eWestern BirdsThe Quarterly Journal of Western Field Ornithologists
Vol. 53, No. 4
Western Field Ornithologists
Birds of The Shumagin Islands, Alaska
Robert H. Day, G. Vernon Byrd, and Edgar P. Bailey
Nesting Ecology of the Barn Swallow on Agricultural Lands in Yukon
Maria Leung and Donald Reid
Winter Surveys for Mexican Spotted Owls with Audio Recorders
Brent Carl Hetzler
Thanks to Western Birds’ Reviewers, Associate Editors, and Editorial Team
Robert A. Hamilton and Kenneth P. Able
Front cover photo by © Robert H. Day of Bentonville, Arkansas: Crested Auklets (Aethia cristatella) in communal display flight at Big Koniuji Island, Shumagin Islands, Alaska, May 1976. At Big Koniuji, flocks of Crested Auklets, sometimes as many as tens of thousands, sit on the water below the Yukon Harbor colony, peeling off to perform group aerial displays resembling starling murmurations. Since the 1970s, however, the number of Crested Auklets nesting in the Shumagin Islands has declined steeply, perhaps presaging a retraction of the species from the eastern end of its breeding range. In this issue of Western Birds, Day, G. Vernon Byrd, and Edgar P. Bailey review the entire avifauna of the Shumagins and its many changes since the islands were first visited by naturalist Georg Wilhelm Steller in 1741.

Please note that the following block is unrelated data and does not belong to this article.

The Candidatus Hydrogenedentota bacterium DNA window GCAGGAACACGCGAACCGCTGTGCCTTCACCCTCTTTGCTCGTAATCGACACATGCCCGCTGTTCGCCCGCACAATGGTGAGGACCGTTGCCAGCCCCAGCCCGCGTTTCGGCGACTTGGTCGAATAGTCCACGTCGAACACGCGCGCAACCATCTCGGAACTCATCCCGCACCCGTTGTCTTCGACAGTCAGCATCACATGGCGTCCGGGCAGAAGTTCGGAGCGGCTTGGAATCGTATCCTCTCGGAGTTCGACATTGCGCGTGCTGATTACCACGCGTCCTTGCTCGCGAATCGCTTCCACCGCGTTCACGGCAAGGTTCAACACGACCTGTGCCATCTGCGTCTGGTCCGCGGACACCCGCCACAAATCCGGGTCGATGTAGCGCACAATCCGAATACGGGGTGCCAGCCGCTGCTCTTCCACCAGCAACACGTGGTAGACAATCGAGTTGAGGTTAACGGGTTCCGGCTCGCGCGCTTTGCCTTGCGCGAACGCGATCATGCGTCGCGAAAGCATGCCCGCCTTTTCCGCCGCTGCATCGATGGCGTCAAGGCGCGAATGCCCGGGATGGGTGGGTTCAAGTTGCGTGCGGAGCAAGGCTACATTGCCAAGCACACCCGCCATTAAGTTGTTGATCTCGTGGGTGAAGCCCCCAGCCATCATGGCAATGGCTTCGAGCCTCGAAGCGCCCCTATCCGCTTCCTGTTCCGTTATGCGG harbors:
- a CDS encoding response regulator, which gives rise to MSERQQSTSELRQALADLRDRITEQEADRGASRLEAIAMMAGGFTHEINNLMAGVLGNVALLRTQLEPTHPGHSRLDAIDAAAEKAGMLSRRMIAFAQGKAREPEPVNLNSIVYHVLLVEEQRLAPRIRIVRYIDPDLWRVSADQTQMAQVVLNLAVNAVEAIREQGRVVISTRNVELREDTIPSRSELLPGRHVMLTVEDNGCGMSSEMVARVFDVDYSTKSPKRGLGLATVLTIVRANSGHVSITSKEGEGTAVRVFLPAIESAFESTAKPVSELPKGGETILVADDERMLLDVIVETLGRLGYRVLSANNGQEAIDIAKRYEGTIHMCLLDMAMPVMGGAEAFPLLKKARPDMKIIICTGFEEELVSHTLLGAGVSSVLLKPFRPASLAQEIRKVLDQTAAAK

Back cover photo by © Maria Leung of Whitehorse, Yukon Territory, Canada: Week-old chicks of the Barn Swallow (Hirundo rustica) in a goat shed at a farm north of Whitehorse. In this issue of Western Birds, Maria Leung and Donald Reid summarize their study of the breeding biology of the Barn Swallow at the northern extremity of its range, where it nests in buildings, culverts, and other artificial structures. Six of 41 nests observed apparently represented second clutches, and of these five were successful; successful double-brooding by any bird is seldom confirmed at arctic or subarctic latitudes.